Learning To See The Self Through Failure

“Dear College, cheese makes me gassy. See you in September.”

This may not be a winning first sentence for a college essay, but this is all that Haley, from Modern Family, has got—that is, until her mother Claire helps her out. Haley is writing her college essay on an obstacle she has faced in her life—yet, as Haley complains, as he life has been so “boring” and “sheltered”, she has not had any obstacles about which she can write her college essay. So Claire puts Haley in the car, drives to the middle of nowhere, takes her phone and money, kicks her out, and drives away. Hours later Haley comes home and confronts her mother. Claire defends her actions: “I stopped coddling you and look … you overcame an obstacle!” “Oh yeah!” Haley retorts. “I grew up despite my crazy mom!”

Although this is an extreme example, it resonated with me. When I looked at Haley in this episode of Modern Family, I saw myself. Instead of obstacles and failure, my upbringing was characterized by strong parental figures, an excellent primary and secondary education, and an omnipresent support system. These factors, by creating strong foundation, allowed me to push myself and succeed in high school. Because of my background, I came to Boston College expecting immediate success. This, of course, did not happen. Instead, my first semester on campus was characterized by failure. In total, I auditioned, ran for, and tried out for 14 different things—and was rejected from every single one. I failed to achieve the grades I had in high school. I failed to immediately find and create the relationships I had experienced at home. I felt lost and unhappy. I had tried so many things and had succeeded at none of them—what did that say about me as a person? I was the exact student Dominic Randolph described in the New York Times article “What if the Secret to Success is Failure?” The article follows Randolph, the superintendent of the Riverdale Country School in New York, as he tries to instill both intellectual ability and character in his students. As he says about students who succeed in the classroom and on the SATs, “I worry that those people get feedback that everything they’re doing is great. And I think as a result, we are actually setting them up for long-term failure … When that person suddenly has to face up to a difficult moment, then I think they’re screwed, to be honest. I don’t think they’ve grown the capacities to be able to handle that.”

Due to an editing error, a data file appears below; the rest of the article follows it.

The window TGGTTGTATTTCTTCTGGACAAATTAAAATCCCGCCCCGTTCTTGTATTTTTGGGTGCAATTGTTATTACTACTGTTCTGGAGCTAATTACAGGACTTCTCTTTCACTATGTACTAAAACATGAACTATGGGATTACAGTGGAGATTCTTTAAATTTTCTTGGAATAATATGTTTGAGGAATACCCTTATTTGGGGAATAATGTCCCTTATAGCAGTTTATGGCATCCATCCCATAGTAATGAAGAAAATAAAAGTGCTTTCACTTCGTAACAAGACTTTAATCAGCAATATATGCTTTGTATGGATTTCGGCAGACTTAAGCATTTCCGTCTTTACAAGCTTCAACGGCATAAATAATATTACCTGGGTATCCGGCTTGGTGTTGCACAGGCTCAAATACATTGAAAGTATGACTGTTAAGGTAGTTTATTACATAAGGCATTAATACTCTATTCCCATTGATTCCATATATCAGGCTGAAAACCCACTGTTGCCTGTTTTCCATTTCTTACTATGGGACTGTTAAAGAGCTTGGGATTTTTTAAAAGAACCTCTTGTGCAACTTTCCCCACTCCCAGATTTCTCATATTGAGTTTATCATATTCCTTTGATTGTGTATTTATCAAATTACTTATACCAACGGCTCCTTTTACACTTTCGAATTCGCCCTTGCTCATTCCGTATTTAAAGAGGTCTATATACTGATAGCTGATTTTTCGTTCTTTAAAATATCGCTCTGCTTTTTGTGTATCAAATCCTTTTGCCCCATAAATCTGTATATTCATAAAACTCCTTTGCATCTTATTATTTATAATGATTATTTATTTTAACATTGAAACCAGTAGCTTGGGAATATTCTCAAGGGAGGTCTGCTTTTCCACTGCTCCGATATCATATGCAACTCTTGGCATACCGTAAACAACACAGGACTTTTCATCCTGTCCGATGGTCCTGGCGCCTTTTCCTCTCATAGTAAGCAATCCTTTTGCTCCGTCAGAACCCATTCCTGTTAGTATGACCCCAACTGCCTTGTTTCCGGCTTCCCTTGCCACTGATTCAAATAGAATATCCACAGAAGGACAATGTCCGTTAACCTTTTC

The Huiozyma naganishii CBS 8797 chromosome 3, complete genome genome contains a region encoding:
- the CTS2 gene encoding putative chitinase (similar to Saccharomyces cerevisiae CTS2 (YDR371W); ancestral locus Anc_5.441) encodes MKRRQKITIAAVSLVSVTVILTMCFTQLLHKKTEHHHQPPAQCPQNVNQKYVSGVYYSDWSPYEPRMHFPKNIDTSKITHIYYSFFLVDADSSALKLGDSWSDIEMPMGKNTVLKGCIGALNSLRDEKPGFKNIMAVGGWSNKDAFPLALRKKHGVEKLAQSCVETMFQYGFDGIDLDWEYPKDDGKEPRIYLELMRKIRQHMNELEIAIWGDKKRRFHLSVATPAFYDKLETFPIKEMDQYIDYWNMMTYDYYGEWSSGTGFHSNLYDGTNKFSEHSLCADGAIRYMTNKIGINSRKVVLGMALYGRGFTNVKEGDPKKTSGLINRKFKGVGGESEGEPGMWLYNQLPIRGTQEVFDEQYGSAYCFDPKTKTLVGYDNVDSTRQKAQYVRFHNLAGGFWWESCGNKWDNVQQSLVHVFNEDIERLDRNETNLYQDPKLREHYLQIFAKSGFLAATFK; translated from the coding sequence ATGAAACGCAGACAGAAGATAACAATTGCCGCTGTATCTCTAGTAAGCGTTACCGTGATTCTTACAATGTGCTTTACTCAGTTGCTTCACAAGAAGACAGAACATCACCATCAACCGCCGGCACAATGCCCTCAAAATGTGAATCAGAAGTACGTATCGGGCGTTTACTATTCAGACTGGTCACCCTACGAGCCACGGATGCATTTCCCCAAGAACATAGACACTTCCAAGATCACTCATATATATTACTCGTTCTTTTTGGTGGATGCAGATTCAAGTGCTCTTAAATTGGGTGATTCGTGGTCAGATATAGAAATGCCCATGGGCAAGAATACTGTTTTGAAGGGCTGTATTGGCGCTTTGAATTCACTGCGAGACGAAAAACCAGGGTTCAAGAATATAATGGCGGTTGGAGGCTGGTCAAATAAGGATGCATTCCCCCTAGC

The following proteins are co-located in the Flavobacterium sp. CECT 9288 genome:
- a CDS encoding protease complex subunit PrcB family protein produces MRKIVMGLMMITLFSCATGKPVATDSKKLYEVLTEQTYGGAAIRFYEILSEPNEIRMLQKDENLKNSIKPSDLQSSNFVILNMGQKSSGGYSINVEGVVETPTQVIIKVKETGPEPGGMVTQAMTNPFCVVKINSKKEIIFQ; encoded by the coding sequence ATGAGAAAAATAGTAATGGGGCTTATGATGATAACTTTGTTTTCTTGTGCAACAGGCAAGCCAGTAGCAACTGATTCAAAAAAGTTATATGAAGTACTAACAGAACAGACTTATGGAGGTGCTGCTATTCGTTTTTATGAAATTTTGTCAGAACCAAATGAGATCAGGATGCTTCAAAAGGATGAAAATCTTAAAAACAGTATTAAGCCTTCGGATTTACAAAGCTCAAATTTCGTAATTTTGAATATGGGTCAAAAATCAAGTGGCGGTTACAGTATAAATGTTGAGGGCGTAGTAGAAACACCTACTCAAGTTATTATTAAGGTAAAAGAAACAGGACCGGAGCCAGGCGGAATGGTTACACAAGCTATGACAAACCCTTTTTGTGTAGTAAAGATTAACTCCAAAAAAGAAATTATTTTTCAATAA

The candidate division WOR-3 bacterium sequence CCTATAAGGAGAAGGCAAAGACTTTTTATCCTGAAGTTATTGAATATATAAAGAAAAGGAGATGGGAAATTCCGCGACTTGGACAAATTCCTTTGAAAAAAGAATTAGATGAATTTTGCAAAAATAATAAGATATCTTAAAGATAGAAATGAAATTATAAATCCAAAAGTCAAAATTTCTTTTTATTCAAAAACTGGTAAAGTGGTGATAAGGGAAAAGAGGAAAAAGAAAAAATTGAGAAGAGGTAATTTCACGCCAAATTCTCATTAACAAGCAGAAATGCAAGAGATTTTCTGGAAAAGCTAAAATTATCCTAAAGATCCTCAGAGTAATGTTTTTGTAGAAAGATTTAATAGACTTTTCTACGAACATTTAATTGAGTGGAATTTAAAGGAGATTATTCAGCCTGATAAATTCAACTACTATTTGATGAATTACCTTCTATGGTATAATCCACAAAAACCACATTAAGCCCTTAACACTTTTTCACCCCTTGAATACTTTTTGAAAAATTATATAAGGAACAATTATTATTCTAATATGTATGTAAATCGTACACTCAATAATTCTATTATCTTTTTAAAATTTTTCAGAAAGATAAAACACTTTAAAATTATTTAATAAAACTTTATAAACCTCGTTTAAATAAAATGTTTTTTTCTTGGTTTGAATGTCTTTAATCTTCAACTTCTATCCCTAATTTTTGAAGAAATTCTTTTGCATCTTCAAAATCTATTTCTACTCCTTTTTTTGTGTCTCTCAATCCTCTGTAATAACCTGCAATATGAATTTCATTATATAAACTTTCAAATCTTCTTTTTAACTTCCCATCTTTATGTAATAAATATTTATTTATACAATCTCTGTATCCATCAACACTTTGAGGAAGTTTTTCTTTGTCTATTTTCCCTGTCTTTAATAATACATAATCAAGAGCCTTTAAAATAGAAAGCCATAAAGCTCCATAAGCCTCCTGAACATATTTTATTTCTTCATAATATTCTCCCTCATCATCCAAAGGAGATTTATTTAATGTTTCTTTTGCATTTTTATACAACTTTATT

Randolph was talking about his own students, but he might as well been talking about me. To be clear, I was not—and am not—perfect. I did not get a 2,400 on my SATs. I was not the wealthiest, most athletic, or most organized student at my school. And I don’t want to undervalue the struggles I have experienced in my life.

But I also think it is important to note that the failures I experienced at BC were unlike anything I have experienced before. For the first time, I was forced to confront myself as myself. No longer was I the president of this club or the captain of that team. No longer was I academically successful. For the first time, I was just Julia.

This confrontation was difficult but crucial, because for the first time I could truly understand who I was. For the first time, I could truly understand where I came from. For the first time, I could deeply understand and appreciate that my background and education were not a given, and were in fact a privilege. It’s not that I didn’t understand who I was before. It’s not that I wasn’t very grateful for everything my parents and educators have given me. But there is a significant difference in depth between a surface understanding and a deep appreciation of what you have been given.

This difference is caused by perspective: an understanding of what you have in the context of what other people have. And although from my failures I began to build my character and strengthen my resilience, more importantly from my failures I gained perspective. For the first time I had a deep appreciation of my privilege, which led to a deeper appreciation for the underprivileged. The failures I experienced at BC, by allowing me to truly see and understand myself, allowed me to begin to truly see and understand other people.

Featured Image by Arthur Bailin / Heights Editor